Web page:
A government panel approved Thursday a proposal for far stricter limits on radioactive cesium found in food, paving the way for the health ministry to enforce the new limits in April.
The Radiation Council under the science ministry said that to provide a generous safety margin, the new limits are based on the false assumption that most food products are contaminated with cesium following the explosions last March at the Fukushima No. 1 nuclear plant.
The panel also said food with cesium levels slightly above the new limits would have little effect on human health.
Because the new limits could impede sales of farm products from Fukushima Prefecture, the government should respect the views of producers as much as possible in enforcing them, it said.
The new limits, which come between one-twentieth and one-quarter of the present tentative limits depending on the food category, are set at 100 becquerels per kilogram for regular food items such as rice and meat, compared with the current 500 becquerels , 50 becquerels for milk and infant food, and 10 becquerels for drinking water.
Otsura Niwa, head of the Radiation Council, said 100 becquerels is a safe enough level and there’s no need to separate food for infants in a family with small kids.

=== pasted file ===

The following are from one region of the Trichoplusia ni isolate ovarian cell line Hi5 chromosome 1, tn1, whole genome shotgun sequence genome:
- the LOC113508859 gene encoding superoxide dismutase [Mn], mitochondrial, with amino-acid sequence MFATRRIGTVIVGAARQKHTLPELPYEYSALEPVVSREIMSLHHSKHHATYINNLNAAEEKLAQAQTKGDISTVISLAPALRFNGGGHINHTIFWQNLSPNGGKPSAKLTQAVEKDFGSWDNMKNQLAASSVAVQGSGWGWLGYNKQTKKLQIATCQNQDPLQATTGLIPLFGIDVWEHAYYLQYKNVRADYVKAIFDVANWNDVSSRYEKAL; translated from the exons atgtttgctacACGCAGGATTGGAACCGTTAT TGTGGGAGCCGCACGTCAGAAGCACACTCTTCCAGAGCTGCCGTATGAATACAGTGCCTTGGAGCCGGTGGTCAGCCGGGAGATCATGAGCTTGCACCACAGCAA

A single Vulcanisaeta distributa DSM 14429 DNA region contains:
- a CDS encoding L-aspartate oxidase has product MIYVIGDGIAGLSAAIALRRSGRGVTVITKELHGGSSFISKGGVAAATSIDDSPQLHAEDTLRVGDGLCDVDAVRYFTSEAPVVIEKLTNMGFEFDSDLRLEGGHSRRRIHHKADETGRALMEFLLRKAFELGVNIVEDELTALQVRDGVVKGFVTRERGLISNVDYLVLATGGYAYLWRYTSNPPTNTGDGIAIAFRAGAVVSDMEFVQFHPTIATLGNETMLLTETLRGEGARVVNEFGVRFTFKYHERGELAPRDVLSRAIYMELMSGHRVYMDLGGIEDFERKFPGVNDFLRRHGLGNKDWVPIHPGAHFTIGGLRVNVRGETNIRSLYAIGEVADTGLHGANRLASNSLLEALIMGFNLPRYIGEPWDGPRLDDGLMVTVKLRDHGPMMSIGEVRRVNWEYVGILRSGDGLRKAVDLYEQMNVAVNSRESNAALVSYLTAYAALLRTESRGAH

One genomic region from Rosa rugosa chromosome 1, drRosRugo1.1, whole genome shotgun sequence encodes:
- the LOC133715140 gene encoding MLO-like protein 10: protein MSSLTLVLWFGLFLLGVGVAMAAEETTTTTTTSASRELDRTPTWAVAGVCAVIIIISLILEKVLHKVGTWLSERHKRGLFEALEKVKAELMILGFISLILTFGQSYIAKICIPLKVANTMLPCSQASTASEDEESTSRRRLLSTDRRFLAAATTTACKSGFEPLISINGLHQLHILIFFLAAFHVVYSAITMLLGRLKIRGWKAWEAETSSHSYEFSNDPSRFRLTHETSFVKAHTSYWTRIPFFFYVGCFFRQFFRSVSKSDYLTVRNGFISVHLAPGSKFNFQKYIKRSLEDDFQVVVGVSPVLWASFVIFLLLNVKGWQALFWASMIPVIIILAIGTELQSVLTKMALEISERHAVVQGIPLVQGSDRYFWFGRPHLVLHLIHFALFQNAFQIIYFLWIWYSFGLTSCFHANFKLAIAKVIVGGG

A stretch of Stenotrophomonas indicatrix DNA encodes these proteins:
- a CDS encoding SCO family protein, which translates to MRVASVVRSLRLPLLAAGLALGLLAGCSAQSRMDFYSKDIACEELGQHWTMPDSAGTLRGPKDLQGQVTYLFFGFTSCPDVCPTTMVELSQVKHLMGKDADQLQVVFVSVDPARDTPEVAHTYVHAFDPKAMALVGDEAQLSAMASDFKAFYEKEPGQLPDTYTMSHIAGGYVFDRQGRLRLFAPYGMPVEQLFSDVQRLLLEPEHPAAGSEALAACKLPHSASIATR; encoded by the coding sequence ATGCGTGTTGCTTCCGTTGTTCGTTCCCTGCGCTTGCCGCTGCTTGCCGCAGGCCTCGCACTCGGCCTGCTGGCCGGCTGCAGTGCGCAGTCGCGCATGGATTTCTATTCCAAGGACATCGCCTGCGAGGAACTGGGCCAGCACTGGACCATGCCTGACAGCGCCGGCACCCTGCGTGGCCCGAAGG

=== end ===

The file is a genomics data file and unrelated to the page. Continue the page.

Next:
The new limits are intended to curb the total internal exposure to cesium from food to less than 1 millisievert per year. The current limit is 5 millisieverts a year.
The health ministry proposed the new limits in December after debating the matter, then asked the Radiation Council to judge if the proposal was appropriate.
Quarries pass test
Crushed stone with a high level of radiation was probably not shipped to areas outside Fukushima Prefecture, officials said Wednesday, following a survey of radiation levels at quarries in the prefecture.
According to the study, a relatively high level of radiation was detected at only one quarry, situated in Namie inside the evacuation zone around the Fukushima No. 1 nuclear power plant.
Twenty-eight quarries were subject to the study, but radiation was not measured at two of them because of heavy snow.
The survey was made after the city of Nihommatsu reported Jan. 15 that the radiation exposure reading in a new condominium complex built with concrete that used crushed stone from Namie was higher than outside the building.